Fires can be very dangerous and you should always be certain that you will not endanger yourself or others when attempting to put out a fire. For this reason, when a fire is discovered:
However, before deciding to fight the fire, keep these rules in mind:
Know what is burning. If you don't know what is burning, you don't know what type of extinguisher to use. Even if you have an ABC extinguisher, there may be something in the fire that is going to explode or produce highly toxic smoke. Chances are, you will know what's burning, or at least have a pretty good idea, but if you don't, let the fire department handle it.
The time to use an extinguisher is in the incipient, or beginning, stages of a fire. If the fire is already spreading quickly, it is best to simply evacuate the building, closing doors and windows behind you as you leave.
You don't have adequate or appropriate equipment. If you don't have the correct type or large enough extinguisher, it is best not to try to fight the fire.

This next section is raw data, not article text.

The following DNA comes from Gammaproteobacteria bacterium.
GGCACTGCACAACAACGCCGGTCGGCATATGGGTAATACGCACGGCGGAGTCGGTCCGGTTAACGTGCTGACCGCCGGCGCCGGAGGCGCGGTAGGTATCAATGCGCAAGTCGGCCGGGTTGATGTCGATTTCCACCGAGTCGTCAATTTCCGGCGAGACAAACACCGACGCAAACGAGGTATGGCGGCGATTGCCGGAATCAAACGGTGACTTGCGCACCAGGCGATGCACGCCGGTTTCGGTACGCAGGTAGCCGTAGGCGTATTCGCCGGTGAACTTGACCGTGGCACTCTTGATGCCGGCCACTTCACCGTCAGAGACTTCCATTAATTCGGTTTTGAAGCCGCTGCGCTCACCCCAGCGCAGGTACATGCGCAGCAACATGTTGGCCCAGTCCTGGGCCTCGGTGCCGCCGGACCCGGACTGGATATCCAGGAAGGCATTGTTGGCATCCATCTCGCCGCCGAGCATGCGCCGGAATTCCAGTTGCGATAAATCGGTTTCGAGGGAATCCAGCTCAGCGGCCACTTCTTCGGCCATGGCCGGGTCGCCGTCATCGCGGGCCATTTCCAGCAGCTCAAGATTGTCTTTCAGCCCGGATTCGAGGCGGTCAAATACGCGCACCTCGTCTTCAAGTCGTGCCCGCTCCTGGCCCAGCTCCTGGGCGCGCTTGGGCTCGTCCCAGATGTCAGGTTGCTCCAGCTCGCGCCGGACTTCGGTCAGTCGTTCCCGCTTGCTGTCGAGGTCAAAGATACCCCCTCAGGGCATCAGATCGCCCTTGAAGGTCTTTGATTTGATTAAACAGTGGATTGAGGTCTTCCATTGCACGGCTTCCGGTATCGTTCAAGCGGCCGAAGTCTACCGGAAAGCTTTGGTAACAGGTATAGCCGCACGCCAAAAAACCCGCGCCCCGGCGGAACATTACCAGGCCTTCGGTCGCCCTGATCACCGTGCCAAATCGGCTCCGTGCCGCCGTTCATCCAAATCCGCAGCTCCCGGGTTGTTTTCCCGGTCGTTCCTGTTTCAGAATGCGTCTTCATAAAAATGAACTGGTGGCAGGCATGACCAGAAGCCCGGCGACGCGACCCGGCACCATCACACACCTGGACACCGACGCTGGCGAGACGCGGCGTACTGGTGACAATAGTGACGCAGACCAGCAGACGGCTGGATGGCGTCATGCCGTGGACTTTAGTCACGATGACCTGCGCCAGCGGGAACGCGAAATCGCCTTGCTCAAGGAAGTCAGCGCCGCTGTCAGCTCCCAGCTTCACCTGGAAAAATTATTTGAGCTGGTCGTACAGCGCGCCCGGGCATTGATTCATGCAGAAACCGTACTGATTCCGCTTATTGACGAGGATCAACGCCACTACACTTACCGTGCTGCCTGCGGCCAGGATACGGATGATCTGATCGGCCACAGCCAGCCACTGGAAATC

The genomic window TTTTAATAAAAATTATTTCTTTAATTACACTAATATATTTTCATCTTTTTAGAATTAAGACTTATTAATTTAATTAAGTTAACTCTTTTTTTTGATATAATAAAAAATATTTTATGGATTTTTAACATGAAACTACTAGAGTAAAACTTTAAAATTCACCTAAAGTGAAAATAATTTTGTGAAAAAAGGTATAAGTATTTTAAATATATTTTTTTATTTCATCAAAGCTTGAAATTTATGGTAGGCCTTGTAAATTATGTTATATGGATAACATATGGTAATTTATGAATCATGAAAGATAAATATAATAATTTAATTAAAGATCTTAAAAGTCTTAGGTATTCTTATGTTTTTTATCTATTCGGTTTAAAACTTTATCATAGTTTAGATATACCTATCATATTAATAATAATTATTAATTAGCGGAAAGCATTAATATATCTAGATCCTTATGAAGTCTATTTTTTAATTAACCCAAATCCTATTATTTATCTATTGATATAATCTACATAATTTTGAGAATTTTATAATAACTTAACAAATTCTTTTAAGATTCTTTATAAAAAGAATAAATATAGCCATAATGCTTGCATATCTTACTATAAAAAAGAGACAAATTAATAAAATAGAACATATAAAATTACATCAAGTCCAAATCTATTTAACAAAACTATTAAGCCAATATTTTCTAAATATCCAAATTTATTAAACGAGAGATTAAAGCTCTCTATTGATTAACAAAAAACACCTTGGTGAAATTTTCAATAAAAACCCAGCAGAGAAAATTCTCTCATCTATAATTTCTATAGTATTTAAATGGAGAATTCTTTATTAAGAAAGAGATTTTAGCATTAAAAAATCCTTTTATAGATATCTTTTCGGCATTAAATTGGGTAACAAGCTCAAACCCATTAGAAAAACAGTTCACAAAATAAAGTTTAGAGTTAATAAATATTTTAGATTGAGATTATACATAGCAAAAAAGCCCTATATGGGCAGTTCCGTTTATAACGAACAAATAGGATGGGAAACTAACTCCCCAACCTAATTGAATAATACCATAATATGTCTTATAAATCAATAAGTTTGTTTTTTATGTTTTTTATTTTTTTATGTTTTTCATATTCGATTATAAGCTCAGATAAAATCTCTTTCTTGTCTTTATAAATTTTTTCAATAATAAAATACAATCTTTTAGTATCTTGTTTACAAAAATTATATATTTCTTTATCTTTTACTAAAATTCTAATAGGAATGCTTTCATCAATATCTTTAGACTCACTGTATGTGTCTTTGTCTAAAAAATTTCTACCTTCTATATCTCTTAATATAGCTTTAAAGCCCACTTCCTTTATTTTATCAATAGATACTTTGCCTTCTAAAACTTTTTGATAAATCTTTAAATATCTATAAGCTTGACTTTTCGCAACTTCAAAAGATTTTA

You might inhale toxic smoke. If the fire is producing large amounts of smoke that you would have to breathe in order to fight it, it is best not to try. Any sort of combustion will produce some amount of carbon monoxide, but when synthetic materials such as the nylon in carpeting or foam padding in a sofa burn, they can produce highly toxic gases such as hydrogen cyanide, acrolein, and ammonia in addition to carbon monoxide. These gases can be fatal in very small amounts.
Your instincts tell you not to. If you are uncomfortable with the situation for any reason, just let the fire department do their job.
The final rule is to always position yourself with an exit or means of escape at your back before you attempt to use an extinguisher to put out a fire. In case the extinguisher malfunctions, or something unexpected happens, you need to be able to get out quickly, and you don't want to become trapped. Just remember, always keep an exit at your back.